The Philippines closed 2014 as Asia's second-fastest growing economy after China, chalking up full-year growth of 6.1 per cent as it reversed three quarters of decline in the fourth quarter.
In a news conference on Thursday, the country's economic planners reported that gross domestic product grew by a stronger than expected 6.9 per cent in the October-December quarter, as the government ramped up spending and higher farm output.
Economists had expected growth in the quarter at 5.8 per cent, after a disastrous third quarter when GDP plunged to 5.3 per cent as the government grappled with congressional investigations on public spending.
"Overall, the Philippine economy's performance for 2014 and the preceding years starting in 2010 shows how our country can no longer be called the 'sick man' of Asia. Our economic growth is becoming more competitive with our East and South-east Asian neighbours. We have avoided the dreaded boom-and-bust cycle that has hounded our economy for decades," said Economic Planning Secretary Arsenio Balisacan.
He said fourth-quarter growth "appears to be broad-based, as all three major productive sectors - the agriculture, industry and services sectors - have shown positive and robust growth during the period".
"The government stood by its commitment to ramp up and catch up with its spending as we approached the last three months of 2014," he added.
State spending has slowed for most of 2014 after aspects of a 145 billion peso (S$4.4 billion) economic stimulus fund the Aquino government created from budget savings were declared illegal by the Supreme Court in July.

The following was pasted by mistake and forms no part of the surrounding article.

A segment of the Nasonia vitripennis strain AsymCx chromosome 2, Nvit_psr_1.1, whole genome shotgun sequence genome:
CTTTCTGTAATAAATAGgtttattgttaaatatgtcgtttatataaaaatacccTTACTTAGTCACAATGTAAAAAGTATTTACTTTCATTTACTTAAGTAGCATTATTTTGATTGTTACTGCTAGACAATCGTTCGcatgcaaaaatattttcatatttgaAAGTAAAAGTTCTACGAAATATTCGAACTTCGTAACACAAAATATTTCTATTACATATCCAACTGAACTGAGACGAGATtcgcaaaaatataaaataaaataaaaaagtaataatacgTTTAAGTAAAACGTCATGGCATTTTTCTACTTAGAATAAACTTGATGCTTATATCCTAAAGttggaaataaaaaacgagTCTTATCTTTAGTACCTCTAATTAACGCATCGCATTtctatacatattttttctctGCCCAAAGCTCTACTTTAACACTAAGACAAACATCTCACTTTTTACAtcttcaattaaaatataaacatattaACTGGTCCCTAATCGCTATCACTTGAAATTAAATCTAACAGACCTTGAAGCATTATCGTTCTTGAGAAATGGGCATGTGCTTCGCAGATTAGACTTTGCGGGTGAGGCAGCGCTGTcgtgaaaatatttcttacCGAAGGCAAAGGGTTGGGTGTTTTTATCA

That has made public officials more wary about accusations of recklessness and have submitted spending decisions to more scrutiny, putting at risk big infrastructure projects.
Farm output, meanwhile, grew 4.8 per cent in the fourth quarter, from 0.9 per cent a year earlier, on a 5.7 per cent growth in crop production on "more favourable weather conditions", said Mr Balisacan.
He added that the Philippine economy should hit its target of 7 per cent to 8 per cent for 2015, as more public funds are freed up.
Falling oil prices and spending for the 2016 elections would also push the economy upward, he said.
"We believe that our economy has moved into a long-term growth path that 7 per cent is quite sustainable and achievable," he said.